A few people have emailed me asking for some bird photography tips and tricks of the trade. After some thought on the subject, I have come up with the following 10 tips for photographing birds.
Practice with the Locals. The best way to become familiar with photographing birds in your own backyard. What birds can you photograph at home? Do you have a birdfeeder or birdbath set up in your yard to draw birds in? Use these local birds to see behaviors such as how close you can get before they spook, and whether they eat at the feeder or take the food to somewhere nearby to enjoy it. Start by photographing birds in your yard to get used to their movements and feeding habits.
Timing is everything. Most species of birds eat in the morning or late afternoon. Get to know the habits of the bird that you are photographing and where it returns every day to feed.
Walk softly. Learn how to approach birds quietly and with very little movement. This goes for all wildlife photography.
Be respectful of nature. When photographing a bird, or photographing any wildlife, never corner the animal. Be mindful that the bird has a way of escape if it gets scared. This helps to ensure that the bird does not begin to fear all humans because of one disrespectful one.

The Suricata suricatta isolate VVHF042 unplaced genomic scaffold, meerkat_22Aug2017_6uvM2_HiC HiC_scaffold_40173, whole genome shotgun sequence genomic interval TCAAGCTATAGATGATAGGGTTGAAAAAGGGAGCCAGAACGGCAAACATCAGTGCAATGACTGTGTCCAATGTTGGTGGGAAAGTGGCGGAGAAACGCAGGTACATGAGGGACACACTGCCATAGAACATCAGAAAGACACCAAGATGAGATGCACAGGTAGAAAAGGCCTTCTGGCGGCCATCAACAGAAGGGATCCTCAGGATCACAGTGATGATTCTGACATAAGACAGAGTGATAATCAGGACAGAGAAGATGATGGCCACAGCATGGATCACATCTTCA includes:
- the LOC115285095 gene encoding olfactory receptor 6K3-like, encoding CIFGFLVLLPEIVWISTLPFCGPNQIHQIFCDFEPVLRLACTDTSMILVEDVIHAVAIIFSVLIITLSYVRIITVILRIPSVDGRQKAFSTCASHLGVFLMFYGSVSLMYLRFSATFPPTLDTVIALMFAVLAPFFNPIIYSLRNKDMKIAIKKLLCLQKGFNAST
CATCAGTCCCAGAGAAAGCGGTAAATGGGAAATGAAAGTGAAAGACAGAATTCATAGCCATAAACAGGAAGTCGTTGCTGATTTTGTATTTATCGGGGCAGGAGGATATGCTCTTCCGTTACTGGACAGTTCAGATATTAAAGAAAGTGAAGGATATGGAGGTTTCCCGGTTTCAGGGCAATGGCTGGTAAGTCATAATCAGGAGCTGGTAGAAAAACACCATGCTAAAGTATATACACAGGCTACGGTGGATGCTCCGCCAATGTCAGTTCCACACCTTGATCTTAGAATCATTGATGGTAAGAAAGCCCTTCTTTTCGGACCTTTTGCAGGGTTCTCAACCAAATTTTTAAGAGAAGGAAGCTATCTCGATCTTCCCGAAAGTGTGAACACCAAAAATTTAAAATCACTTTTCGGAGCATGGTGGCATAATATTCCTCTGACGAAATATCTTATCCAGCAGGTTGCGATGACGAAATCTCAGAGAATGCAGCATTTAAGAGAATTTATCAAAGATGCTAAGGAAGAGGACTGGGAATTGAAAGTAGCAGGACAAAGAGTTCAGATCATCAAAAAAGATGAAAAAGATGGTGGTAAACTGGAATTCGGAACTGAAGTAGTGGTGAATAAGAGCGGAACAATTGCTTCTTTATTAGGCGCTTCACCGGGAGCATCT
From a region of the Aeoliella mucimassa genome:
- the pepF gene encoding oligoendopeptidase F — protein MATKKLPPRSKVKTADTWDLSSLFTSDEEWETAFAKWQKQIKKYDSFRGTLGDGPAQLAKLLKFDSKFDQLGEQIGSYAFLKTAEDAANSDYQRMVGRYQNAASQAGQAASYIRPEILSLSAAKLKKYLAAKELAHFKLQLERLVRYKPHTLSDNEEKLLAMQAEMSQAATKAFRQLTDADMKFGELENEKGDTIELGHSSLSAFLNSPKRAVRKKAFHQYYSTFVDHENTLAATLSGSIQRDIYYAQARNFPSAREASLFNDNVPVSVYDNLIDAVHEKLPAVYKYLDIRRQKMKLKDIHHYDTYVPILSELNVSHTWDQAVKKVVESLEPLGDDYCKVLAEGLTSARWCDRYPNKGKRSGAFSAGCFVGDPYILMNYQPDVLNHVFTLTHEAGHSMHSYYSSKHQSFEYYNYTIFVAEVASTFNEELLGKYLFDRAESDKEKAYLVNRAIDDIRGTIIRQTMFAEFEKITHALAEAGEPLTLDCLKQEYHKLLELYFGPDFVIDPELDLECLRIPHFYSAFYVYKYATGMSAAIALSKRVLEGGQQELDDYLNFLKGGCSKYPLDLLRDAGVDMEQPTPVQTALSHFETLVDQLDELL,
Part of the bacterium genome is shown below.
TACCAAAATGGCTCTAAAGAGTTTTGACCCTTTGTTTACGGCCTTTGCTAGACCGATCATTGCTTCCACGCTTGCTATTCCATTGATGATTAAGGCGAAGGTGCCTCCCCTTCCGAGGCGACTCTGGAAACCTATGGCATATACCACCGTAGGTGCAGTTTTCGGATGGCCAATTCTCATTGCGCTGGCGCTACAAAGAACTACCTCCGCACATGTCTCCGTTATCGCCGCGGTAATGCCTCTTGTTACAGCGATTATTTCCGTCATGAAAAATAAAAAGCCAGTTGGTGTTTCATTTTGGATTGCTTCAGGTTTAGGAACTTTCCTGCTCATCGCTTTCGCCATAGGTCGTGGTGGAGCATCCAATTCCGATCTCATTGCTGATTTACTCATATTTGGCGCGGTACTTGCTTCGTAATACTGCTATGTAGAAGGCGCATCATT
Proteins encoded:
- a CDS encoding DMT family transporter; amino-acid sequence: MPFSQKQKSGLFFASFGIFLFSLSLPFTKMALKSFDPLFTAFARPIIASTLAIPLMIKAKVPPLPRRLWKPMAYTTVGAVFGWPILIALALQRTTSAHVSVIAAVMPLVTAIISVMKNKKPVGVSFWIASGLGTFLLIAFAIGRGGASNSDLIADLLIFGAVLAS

Be wary of the weather. If the weather is threatening, the birds will tuck themselves where they will be safe from the weather. It may be best to just try another day.
Know what you want. Study bird photographs. Most bird photographs were the result of countless hours of waiting, and perhaps returning for several days to the same location that the bird frequents. If the image that you seek is of an Osprey catching a fish, the odds are very small that you will just happen upon that opportunity and get it, especially with the perfect light and background.
Do not chase. It sometimes is hard to finally see the bird that you want to photograph and not chase it around wildly. Be conscious of your movements and the signals that you giving to the animal. If you act frantic, don’t you think that the bird will too?
Behaviors make the best bird photographs. Photograph birds doing natural movements such as pruning, bathing, or feeding make for much more interesting photographs than a bird sitting on a wall.
Prepare in advance. When you know where you are going, and when the bird will be there, it is easy to get a chair and tripod set up so that you are ready to photograph the bird when it arrives. Do your homework.
Be patient! I always have to reiterate this with new wildlife photographers. The bird is not going to arrive and ask for its photo to be taken! It is a blessing when the opportunity for a great photograph happens. Appreciate it!